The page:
Friday, February 19, 2010

Rachel Norton: Delving into the student assignment proposal: recap

This from Rachel Norton's blog:
I’m pretty much whacked after tonight’s three-hours plus meeting and lots of new information. Essentially, the board got an opportunity to hear much more detail about the staff’s proposal for a new student assignment system, but I have to say that the presentation left me with more questions than answers.

Let me start by saying that there are a lot of things I like about the proposal, from a simplicity perspective and from a predictability perspective. I think it will make many more families happy than our current system does, at least those applying for elementary school. I like that it uses slightly different mechanisms for K, 6 and 9th grade assignment, taking into account the different needs of students and families at each level. I *love* the emphasis the system places on simplicity and non-wastefulness (in other words, creating a simple system that is user-friendly and works best when people are honest about what they want). I like that it is flexible and can be “tweaked” in various ways to maximize particular outcomes (e.g., diversity in schools).

But I’m worried that the proposal relies too much on forcing students in lower-income neighborhoods — many of whom now choose schools that are far away from those neighborhoods — to attend their local schools, hoping that we will improve the system on their backs. That doesn’t seem fair, even though I know that increased enrollment and involved parents (the ones who opt for different school choices out of their neighborhoods!) are all we need to make schools like Visitacion Valley Middle School really soar.

70 percent of public school families in Bayview-Hunters Point choose schools outside their neighborhood, and what this proposal would do is instead give them strong incentives to stay closer to home (and remove the current incentive the choice system gives them to leave). The influx of new, more empowered and aware parents will almost certainly lift achievement at the schools in the Bayview, but only after the first class or two of “pioneers” is forced by lack of other choices to enroll. Again, does that seem fair? Any fairer than forcing families to leave their neighborhoods through a busing-based policy?

The answer to this problem is supposed to be the CTIP — Census Tract Integration Preference (which desperately, desperately needs rebranding, but I’m too tired to come up with any alternatives). CTIP is derived by calculating the average score on the California Standards Test (CST) for each census tract in San Francisco (there are about 150 census tracts city-wide). The census tracts are then arranged from highest average score to lowest average score, and divided into quintiles (fifths). The highest three quintiles are designated as CTIP 2; the lowest two quintiles are designated as CTIP 1. CTIP 1 students do receive some level of priority in the process, higher or lower depending on whether those students are applying to high school, middle school or elementary school. In the end, CTIP 1 is supposed to “level the playing field” for students who are educationally-disadvantaged based on where they live.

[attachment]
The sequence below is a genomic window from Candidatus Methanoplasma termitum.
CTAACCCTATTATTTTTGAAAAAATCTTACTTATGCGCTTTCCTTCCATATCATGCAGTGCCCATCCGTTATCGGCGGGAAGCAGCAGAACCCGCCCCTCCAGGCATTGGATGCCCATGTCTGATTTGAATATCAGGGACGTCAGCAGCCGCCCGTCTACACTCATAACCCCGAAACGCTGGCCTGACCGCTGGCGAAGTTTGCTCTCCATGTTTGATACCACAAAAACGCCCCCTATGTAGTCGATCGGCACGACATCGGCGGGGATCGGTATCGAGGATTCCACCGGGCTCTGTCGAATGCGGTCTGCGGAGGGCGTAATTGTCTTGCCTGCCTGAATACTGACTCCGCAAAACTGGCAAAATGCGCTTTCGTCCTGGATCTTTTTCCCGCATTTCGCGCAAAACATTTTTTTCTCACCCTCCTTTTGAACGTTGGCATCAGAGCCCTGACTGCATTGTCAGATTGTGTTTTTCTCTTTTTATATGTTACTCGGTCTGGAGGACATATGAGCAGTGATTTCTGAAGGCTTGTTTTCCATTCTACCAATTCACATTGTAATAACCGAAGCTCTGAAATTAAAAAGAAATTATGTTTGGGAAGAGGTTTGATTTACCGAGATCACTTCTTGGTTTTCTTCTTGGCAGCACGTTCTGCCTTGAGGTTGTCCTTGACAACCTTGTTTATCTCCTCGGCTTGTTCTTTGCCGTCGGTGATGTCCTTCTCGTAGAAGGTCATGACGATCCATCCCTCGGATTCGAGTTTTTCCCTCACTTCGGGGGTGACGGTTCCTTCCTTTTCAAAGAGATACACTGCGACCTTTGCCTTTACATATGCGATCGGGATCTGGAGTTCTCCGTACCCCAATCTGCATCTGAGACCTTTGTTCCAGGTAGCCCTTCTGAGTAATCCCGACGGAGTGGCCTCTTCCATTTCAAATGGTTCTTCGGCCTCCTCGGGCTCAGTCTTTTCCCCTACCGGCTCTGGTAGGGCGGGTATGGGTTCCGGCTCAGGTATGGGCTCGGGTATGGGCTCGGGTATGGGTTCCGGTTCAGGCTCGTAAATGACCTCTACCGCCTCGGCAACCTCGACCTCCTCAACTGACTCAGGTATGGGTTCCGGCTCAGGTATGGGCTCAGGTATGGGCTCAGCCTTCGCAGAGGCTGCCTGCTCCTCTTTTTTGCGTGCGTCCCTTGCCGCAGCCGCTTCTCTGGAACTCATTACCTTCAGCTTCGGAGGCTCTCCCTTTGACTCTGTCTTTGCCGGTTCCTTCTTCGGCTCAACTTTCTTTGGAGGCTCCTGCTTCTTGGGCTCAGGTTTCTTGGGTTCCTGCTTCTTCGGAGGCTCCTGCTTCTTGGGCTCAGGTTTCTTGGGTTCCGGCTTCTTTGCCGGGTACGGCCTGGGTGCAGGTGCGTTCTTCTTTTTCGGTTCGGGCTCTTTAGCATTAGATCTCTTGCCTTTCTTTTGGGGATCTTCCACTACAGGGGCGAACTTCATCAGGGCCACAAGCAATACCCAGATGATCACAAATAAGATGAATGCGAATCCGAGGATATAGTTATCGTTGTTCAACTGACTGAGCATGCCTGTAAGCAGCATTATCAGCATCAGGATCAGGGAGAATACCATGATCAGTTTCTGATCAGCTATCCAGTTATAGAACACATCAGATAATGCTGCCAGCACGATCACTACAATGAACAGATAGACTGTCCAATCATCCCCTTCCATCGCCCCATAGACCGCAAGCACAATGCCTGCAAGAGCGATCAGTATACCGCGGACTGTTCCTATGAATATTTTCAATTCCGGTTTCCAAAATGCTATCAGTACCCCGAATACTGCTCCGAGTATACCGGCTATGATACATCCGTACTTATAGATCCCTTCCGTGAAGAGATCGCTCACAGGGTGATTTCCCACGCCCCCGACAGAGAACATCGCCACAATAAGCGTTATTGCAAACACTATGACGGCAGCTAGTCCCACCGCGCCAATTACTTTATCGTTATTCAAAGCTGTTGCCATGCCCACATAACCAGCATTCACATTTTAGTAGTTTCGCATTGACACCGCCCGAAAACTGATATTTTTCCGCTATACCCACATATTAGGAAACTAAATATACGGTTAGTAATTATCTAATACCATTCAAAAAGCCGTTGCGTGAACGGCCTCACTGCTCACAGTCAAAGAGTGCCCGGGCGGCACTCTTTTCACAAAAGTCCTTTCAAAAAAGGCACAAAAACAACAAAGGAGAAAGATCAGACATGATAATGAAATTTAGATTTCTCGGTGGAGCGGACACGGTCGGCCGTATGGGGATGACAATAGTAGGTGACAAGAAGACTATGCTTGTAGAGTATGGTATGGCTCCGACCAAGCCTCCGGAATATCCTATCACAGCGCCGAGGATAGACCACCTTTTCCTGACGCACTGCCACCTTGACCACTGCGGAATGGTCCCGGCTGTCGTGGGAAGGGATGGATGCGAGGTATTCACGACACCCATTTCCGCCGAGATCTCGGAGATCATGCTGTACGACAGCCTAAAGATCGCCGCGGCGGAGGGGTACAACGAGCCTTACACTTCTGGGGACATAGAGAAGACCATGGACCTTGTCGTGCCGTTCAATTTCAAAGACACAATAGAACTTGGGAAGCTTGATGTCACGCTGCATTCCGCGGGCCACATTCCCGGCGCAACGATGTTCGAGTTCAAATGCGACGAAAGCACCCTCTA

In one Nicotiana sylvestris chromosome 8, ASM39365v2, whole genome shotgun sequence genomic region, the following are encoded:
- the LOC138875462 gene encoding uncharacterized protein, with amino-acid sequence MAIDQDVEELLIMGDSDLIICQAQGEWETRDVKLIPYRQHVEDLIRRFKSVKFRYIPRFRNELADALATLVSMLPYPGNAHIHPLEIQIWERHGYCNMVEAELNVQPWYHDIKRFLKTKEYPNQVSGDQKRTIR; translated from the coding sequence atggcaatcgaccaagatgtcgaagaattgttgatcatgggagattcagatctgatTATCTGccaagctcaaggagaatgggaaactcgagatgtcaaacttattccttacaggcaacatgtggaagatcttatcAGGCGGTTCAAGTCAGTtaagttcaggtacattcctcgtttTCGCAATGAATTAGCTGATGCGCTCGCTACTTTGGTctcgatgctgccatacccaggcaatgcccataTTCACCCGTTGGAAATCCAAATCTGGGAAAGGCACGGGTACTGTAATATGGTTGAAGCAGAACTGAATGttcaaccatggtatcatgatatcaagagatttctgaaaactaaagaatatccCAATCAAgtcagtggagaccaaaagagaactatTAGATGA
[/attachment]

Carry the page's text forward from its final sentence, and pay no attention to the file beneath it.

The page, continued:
Read Rachel's full post


  1. Don Krause ( adonymous)February 19, 2010 at 11:13 AM

    Some questions about Rachel's take-
    Is it so simple? It seems quite complex.

    Is it predictable? Without knowing how many will opt to use preferences, we don't know how many will lose a neighborhood seat with capacity scarcity at high demand schools. I question the demographer's claim that space will be available with little exception. It seems counterintuitive.

    3. How can Board goals of diversity be achieved w/o transportation provided? That is the elephant in the room. You said transport is 4 to 5 times the national average. Lower the cost. Use the Transit First model. Take categorical flexibility and use savings to provide 3 million to make choice a reality.

    4. Given the contentious issue with Cobb, are you really ready to hand over authority to the administration to change school classifications and boundaries with no public comment. That seems to me to be a serious curtailment of the public's right of review. These are their schools. Not some corporate franchise decision to expand or not.

    5. The CDC preference will turn preschool into a horse race. What is the logic behing giving a preference to CDCs and not other other local preschools?

  2. Question. Has this happened? The change in the borders of the ctip? Who can we talk to about it? It doesn't seem fair to change the borders without also changing the school district (leaving people in the worst school district but not giving them an opportunity to get out).

  3. Our family is also affected and I agree. I understand that we were never the intended beneficiaries of the CTIP1 preference but I think that those families removed from the zone should also be moved to a different school district. I was just speaking to another family in the neighborhood and we want to figure out what, if anything we can do about this. It seems like the families in the areas that are no longer CTIP1 but still assigned to one of the worst schools in the city- and who cannot afford private school- are in a terrible position.